..., and disappointments. The new word aerostation meant “voyaging through air”; by analogy with nautical travelers, aeronauts were those who sailed in air. But like sea voyages, air voyages took place in a relatively featureless medium. Dis- courses of description for both clouds and waves were in the 1780s...
Journal Article
Eighteenth-Century Life (2007) 31 (1): 62–80.
Published: 01 January 2007
... by such circumstances as to be unexampled in the annals of nautical history.” Mutinous Behavior and Its Impact on Civil Society 7 1 He appealed to common standards and trusted that “the world” would receive Edward Christian’s attack on Bligh with the indignation and con- tempt it deserved.13...
Journal Article
Eighteenth-Century Life (2023) 47 (2): 87–105.
Published: 01 April 2023
... , and Bridget Keegan has suggested that Falconer's use of nautical terminology “inscribes . . . heroism” on the sailor who understands such language: it is “a sign of [the mariner's] knowledge and an assertion of the valuation of that knowledge.” 11 The theoretical and practical aspects of seafaring...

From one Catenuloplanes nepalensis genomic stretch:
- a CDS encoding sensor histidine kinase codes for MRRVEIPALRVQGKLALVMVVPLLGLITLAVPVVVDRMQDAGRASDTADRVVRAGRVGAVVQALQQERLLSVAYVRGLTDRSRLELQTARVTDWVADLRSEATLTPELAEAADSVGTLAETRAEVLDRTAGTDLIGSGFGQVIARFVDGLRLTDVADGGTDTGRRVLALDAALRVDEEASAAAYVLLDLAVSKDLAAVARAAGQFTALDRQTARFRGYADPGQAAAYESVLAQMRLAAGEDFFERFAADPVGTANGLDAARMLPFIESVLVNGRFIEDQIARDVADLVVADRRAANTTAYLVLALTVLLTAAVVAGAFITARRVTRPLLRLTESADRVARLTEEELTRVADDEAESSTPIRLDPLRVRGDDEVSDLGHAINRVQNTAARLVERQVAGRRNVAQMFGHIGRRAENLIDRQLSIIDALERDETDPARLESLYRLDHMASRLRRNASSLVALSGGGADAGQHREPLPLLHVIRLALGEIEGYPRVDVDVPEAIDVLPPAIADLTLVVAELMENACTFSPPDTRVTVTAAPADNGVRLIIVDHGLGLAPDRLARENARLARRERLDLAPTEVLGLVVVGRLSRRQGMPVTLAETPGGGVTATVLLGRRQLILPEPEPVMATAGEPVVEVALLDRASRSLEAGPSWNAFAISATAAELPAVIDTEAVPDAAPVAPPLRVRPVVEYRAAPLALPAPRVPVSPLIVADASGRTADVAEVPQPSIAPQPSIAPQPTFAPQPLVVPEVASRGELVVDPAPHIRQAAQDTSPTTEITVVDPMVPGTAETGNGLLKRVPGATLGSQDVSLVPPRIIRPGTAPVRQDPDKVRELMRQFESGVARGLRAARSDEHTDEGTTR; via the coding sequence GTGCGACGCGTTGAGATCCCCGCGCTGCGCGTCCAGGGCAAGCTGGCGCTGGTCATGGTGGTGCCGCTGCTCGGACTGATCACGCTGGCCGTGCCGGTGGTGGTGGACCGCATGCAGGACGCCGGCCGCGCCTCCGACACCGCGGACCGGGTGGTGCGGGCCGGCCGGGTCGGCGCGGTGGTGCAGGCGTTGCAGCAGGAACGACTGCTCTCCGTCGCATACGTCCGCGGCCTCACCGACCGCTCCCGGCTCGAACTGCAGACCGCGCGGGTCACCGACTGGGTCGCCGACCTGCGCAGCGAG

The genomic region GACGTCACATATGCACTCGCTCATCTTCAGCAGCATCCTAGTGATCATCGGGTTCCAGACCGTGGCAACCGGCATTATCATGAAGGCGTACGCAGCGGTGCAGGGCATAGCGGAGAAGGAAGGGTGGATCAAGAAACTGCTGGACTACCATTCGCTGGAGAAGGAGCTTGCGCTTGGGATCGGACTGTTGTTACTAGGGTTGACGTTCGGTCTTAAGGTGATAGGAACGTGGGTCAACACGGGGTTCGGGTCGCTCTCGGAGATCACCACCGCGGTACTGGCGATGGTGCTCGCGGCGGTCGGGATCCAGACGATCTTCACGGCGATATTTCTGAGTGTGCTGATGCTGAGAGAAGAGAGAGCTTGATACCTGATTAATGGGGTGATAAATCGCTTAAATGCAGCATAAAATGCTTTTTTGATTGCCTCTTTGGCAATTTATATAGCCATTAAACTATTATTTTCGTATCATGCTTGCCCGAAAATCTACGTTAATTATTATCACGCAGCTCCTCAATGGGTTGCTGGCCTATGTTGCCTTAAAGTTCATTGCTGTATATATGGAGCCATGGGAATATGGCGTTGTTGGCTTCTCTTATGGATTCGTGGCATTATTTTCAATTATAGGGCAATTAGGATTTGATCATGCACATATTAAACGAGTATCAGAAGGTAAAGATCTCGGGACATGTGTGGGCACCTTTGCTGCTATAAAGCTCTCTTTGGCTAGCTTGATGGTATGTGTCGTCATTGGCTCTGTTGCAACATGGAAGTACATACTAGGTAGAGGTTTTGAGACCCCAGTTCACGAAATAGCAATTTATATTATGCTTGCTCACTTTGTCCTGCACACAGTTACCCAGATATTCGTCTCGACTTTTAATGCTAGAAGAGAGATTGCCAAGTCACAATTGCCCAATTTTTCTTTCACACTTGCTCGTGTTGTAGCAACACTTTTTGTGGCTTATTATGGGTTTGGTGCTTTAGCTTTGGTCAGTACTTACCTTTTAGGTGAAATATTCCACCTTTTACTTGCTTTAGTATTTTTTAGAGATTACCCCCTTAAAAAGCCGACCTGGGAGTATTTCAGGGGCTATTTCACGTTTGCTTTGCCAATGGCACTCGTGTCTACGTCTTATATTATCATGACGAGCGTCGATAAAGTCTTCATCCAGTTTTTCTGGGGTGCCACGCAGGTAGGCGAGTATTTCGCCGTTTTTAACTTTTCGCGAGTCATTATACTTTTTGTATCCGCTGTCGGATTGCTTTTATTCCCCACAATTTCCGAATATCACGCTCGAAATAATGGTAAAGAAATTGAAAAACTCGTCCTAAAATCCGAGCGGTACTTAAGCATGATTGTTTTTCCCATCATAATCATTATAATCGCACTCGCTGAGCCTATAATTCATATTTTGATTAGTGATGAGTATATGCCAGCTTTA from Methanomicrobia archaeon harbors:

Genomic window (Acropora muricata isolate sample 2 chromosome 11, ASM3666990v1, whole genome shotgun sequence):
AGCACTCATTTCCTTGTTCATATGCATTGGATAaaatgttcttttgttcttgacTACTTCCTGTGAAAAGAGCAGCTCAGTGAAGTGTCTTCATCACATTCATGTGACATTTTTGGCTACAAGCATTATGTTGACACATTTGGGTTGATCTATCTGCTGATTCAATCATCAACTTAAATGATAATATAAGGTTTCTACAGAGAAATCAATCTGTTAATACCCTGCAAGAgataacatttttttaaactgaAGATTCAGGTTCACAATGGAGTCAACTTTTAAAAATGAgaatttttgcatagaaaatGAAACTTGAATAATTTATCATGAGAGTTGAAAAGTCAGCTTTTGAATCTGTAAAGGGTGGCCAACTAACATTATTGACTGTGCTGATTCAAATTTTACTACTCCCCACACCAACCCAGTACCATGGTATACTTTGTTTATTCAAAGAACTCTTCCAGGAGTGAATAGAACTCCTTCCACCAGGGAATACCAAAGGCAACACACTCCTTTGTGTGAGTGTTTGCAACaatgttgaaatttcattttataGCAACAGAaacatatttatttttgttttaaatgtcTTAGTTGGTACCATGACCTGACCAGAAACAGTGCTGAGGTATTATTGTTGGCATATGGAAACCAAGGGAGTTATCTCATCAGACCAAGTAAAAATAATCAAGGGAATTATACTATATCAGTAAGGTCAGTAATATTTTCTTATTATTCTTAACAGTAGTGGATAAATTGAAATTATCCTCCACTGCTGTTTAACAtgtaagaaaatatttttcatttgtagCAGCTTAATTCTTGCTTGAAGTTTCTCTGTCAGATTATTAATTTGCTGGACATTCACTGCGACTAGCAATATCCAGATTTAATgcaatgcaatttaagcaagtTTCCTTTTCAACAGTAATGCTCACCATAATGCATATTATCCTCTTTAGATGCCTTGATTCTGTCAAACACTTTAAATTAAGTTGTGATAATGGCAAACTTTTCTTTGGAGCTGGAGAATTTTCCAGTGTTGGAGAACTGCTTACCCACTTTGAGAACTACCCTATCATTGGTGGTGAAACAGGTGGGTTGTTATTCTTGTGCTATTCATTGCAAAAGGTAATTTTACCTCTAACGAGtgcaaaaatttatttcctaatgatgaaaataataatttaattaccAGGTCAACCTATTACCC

Journal Article
Eighteenth-Century Life (2002) 26 (1): 24–45.
Published: 01 January 2002
... world of newspaper puffing was “the properest Theme for the Author of The School for Scandal.” But where that play explored how newspaper gossip created and manipulated reputation, The Critic has a more explicit political focus: language and performance are not only...
Journal Article
Eighteenth-Century Life (2023) 47 (2): 134–165.
Published: 01 April 2023
... visual interpretation The characterization of William Falconer's descriptive long poem, The Shipwreck , as a treasure trove of nautical knowledge, its “value” primarily existing in its “contain[ing] . . . within itself the rudiments of navigation,” obscures the significance of its media-supported...
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Journal Article
Eighteenth-Century Life (2008) 32 (3): 23–179.
Published: 01 September 2008
....8 3. Lorenzo Alessandro Zacagni (1657 – 1712), Christian apologist and prefect of the Vatican Library under Pope Innocent XII. 4. The Accademia della Crusca was founded in Florence 1582 to examine the language of Tuscany, define the meaning of words, and indicate good usage. Membership...